The cell: an “old gift” surviving in nature

Screenshot 2019-02-01 at 21.33.08
Image source: Human Biology Cell Structure Lubna

By Micaela Gliozzi

During evolution, some bacteria that could obtain the energy needed for their survival using oxygen, were incorporated into other bacteria that were unable to use oxygen because it blocked their growth. This process of incorporation did not lead to the extinction of the two different species, but instead became a mutual advantage for both types of bacteria; in fact, they survived by remaining one inside the other. Over time, they gave rise to a new, self-sufficient form of life by reprogramming their life processes in a different way. The newly-formed entity was the “cell”.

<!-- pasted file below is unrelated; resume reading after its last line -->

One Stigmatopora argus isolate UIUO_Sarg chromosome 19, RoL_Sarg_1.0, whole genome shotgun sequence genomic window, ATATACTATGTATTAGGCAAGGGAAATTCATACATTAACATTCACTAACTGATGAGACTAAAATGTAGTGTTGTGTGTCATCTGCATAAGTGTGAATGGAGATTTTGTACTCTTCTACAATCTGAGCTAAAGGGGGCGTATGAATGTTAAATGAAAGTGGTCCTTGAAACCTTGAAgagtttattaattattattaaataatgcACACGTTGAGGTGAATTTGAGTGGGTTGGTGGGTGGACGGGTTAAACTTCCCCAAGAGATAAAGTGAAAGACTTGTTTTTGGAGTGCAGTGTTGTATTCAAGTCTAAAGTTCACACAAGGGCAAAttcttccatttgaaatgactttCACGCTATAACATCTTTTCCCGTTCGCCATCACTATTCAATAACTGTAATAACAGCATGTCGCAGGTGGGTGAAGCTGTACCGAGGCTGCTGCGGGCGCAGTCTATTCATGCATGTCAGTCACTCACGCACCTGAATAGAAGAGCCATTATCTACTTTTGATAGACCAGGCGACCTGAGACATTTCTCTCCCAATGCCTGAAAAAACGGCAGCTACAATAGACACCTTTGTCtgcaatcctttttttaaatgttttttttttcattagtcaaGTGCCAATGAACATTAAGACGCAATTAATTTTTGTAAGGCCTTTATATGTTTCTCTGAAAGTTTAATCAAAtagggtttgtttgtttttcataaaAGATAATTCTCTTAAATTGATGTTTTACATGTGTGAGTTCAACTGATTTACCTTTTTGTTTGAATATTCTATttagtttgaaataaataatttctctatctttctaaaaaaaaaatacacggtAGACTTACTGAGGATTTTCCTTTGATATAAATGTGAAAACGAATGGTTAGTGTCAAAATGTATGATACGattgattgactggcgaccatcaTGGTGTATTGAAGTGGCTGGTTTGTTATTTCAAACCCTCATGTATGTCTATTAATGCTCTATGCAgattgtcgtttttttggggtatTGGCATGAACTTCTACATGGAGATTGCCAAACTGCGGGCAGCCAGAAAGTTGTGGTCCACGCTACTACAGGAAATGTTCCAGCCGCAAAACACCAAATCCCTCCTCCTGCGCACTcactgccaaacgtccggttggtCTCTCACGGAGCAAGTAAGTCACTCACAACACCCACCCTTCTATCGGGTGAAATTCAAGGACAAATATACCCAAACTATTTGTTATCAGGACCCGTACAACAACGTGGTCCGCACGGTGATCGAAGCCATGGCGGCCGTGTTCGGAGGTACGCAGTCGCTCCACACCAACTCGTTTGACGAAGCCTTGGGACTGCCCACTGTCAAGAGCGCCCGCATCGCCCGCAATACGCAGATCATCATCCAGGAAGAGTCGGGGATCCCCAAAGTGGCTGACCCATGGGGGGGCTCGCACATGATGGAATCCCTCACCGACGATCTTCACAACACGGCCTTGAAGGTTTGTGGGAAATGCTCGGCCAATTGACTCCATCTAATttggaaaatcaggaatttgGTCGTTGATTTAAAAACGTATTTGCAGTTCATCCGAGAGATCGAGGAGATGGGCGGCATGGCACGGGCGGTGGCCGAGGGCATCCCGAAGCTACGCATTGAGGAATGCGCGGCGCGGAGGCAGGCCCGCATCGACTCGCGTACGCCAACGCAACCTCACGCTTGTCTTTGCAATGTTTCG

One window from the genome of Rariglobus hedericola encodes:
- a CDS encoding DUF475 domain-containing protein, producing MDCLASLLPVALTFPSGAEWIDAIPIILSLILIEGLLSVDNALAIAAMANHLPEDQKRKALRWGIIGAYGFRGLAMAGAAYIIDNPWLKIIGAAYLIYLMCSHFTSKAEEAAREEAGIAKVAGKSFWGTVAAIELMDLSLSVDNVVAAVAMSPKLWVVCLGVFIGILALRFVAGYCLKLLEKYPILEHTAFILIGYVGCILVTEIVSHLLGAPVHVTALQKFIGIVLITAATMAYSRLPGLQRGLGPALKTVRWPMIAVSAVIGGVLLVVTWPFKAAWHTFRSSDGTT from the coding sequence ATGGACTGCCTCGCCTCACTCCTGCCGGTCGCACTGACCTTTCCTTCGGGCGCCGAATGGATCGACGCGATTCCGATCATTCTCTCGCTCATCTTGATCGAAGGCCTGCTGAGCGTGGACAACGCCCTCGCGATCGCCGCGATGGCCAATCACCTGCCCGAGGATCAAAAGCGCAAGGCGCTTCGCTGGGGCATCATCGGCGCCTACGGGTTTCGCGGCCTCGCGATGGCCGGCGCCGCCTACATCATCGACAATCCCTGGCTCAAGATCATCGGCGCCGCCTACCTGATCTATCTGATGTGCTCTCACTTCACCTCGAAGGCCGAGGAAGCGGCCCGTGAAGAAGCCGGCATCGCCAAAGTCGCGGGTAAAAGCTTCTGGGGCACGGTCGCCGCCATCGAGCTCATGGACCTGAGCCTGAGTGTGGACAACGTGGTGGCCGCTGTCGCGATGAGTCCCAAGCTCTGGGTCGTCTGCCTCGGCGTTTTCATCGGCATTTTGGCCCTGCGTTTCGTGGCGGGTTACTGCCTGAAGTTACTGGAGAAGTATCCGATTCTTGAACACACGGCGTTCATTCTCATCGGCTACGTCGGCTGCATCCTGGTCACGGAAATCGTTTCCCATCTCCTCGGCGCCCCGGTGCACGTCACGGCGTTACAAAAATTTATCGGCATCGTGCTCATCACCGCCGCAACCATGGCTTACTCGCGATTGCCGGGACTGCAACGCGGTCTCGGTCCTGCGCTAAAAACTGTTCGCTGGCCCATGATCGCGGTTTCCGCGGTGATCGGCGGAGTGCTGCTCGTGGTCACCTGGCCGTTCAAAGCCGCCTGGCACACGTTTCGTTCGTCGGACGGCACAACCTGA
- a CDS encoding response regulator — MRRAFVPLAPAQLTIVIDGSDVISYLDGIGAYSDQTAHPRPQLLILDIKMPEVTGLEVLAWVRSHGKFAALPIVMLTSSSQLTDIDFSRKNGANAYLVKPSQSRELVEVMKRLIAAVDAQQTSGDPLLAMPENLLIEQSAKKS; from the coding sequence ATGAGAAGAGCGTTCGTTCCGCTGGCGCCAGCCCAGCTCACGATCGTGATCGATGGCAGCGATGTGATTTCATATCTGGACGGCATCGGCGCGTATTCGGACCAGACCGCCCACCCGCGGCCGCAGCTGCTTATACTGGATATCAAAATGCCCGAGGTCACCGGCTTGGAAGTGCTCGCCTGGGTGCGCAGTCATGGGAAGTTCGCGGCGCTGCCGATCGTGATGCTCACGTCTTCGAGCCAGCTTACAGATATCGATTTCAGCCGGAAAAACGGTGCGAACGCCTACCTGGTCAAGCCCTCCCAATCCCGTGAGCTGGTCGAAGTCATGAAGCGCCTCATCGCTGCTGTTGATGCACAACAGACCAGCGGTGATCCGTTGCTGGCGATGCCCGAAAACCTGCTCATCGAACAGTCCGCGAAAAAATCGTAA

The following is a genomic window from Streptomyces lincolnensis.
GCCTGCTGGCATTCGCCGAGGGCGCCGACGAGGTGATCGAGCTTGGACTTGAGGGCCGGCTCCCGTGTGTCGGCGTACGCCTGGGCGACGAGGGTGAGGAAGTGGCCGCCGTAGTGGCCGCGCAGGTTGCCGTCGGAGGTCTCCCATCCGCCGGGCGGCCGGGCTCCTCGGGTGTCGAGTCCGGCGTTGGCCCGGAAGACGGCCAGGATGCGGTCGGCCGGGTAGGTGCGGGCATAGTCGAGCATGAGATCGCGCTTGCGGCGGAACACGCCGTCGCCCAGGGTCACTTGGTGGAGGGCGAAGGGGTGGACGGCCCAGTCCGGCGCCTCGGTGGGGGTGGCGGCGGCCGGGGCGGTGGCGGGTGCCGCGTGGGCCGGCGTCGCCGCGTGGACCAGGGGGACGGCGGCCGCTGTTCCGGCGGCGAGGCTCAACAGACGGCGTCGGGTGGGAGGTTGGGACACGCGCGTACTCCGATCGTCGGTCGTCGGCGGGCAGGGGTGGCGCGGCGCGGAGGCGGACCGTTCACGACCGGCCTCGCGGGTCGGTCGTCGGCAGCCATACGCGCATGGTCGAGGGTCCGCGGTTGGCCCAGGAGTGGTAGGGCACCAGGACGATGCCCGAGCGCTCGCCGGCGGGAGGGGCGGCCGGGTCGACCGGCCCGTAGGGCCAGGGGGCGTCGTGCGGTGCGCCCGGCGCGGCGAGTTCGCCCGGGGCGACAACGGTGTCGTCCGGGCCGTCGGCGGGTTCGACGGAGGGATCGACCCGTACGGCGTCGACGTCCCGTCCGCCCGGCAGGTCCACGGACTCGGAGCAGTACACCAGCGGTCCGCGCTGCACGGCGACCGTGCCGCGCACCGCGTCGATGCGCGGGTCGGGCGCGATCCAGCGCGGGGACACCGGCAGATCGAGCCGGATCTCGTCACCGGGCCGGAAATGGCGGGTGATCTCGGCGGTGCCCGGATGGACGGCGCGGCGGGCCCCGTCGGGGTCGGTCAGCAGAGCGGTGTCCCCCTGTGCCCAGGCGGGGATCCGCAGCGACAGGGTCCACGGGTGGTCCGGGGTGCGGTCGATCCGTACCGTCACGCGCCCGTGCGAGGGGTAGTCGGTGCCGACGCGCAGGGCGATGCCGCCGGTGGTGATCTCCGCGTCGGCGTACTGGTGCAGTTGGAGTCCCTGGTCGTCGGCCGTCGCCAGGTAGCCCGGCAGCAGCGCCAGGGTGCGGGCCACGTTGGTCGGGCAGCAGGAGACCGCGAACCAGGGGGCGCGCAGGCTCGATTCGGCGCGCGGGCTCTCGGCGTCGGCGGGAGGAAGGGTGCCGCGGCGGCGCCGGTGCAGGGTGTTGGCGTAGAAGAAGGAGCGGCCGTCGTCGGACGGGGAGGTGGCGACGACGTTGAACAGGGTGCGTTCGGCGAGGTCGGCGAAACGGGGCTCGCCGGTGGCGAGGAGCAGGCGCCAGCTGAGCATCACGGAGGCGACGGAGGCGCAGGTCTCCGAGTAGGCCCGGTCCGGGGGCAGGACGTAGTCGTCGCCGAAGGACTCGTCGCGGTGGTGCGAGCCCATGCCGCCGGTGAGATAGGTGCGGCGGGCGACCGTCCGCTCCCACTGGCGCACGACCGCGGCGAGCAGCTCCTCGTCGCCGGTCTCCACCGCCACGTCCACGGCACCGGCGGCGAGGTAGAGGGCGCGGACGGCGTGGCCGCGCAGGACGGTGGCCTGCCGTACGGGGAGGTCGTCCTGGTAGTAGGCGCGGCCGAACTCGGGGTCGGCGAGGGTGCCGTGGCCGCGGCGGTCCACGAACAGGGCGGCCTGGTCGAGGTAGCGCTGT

Such a process of evolutionary transformation is also evident in every cell of the human body. In fact, there are small cigar-shaped compartments called mitochondria inside cells, which correspond exactly to bacteria that were originally able to live by themselves with the help of oxygen.

This characteristic of mitochondria is fundamental and enables every cell to carry out its specific function within an organism. While all cell structures are organized to capture the nutrients necessary for survival from blood and take them in to begin their digestion, it is the mitochondria that complete their digestion with the help of oxygen, thus obtaining all the energy needed for life.

Therefore, the “modern” cell can be thought of as the result of a mutual gift that persists over time and is imprinted in nature.

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